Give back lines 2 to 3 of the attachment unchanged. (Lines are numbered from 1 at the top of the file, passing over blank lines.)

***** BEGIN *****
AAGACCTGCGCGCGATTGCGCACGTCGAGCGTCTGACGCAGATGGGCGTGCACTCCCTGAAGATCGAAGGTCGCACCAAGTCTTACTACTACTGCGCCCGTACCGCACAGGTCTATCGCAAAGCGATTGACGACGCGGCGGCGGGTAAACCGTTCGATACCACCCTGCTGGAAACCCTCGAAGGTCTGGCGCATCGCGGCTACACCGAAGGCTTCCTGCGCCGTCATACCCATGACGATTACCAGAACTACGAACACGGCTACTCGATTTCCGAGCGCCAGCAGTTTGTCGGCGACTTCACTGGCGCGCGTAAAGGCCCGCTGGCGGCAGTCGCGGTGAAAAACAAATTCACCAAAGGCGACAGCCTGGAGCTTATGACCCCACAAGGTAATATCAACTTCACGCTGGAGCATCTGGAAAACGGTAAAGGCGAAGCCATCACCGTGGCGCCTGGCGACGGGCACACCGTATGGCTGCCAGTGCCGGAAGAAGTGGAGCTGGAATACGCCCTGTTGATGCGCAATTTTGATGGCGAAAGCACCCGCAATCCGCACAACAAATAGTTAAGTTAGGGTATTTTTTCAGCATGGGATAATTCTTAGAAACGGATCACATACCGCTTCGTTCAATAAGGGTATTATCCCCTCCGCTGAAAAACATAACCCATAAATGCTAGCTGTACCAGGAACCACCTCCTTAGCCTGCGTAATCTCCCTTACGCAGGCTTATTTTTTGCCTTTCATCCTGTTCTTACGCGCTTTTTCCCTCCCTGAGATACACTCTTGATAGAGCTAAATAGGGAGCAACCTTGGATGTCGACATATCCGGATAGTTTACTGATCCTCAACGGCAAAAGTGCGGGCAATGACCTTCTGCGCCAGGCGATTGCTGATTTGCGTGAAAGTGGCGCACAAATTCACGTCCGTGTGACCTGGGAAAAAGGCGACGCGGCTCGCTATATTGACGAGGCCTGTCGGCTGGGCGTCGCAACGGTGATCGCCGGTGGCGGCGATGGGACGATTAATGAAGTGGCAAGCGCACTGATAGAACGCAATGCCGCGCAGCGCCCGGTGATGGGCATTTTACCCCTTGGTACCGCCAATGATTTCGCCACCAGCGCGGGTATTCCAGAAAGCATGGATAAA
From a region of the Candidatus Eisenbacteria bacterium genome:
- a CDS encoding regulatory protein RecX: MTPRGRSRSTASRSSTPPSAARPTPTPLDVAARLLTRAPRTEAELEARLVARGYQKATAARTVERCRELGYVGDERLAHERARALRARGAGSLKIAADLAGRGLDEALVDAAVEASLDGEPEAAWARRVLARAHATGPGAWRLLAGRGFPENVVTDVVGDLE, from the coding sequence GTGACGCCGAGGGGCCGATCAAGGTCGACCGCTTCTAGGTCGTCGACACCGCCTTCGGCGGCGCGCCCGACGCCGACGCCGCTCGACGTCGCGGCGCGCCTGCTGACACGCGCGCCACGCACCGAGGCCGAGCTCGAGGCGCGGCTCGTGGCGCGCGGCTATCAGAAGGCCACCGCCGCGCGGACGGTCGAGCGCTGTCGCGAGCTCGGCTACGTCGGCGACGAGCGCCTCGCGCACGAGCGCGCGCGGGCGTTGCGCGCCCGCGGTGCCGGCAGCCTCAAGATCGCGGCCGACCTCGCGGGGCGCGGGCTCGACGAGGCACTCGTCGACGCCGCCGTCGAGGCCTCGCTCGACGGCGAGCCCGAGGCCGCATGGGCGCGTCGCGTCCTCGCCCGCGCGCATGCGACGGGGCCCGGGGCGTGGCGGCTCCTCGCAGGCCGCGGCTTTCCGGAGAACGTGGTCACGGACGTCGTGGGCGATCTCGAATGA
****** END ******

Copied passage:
From a region of the Candidatus Eisenbacteria bacterium genome:
- a CDS encoding regulatory protein RecX: MTPRGRSRSTASRSSTPPSAARPTPTPLDVAARLLTRAPRTEAELEARLVARGYQKATAARTVERCRELGYVGDERLAHERARALRARGAGSLKIAADLAGRGLDEALVDAAVEASLDGEPEAAWARRVLARAHATGPGAWRLLAGRGFPENVVTDVVGDLE, from the coding sequence GTGACGCCGAGGGGCCGATCAAGGTCGACCGCTTCTAGGTCGTCGACACCGCCTTCGGCGGCGCGCCCGACGCCGACGCCGCTCGACGTCGCGGCGCGCCTGCTGACACGCGCGCCACGCACCGAGGCCGAGCTCGAGGCGCGGCTCGTGGCGCGCGGCTATCAGAAGGCCACCGCCGCGCGGACGGTCGAGCGCTGTCGCGAGCTCGGCTACGTCGGCGACGAGCGCCTCGCGCACGAGCGCGCGCGGGCGTTGCGCGCCCGCGGTGCCGGCAGCCTCAAGATCGCGGCCGACCTCGCGGGGCGCGGGCTCGACGAGGCACTCGTCGACGCCGCCGTCGAGGCCTCGCTCGACGGCGAGCCCGAGGCCGCATGGGCGCGTCGCGTCCTCGCCCGCGCGCATGCGACGGGGCCCGGGGCGTGGCGGCTCCTCGCAGGCCGCGGCTTTCCGGAGAACGTGGTCACGGACGTCGTGGGCGATCTCGAATGA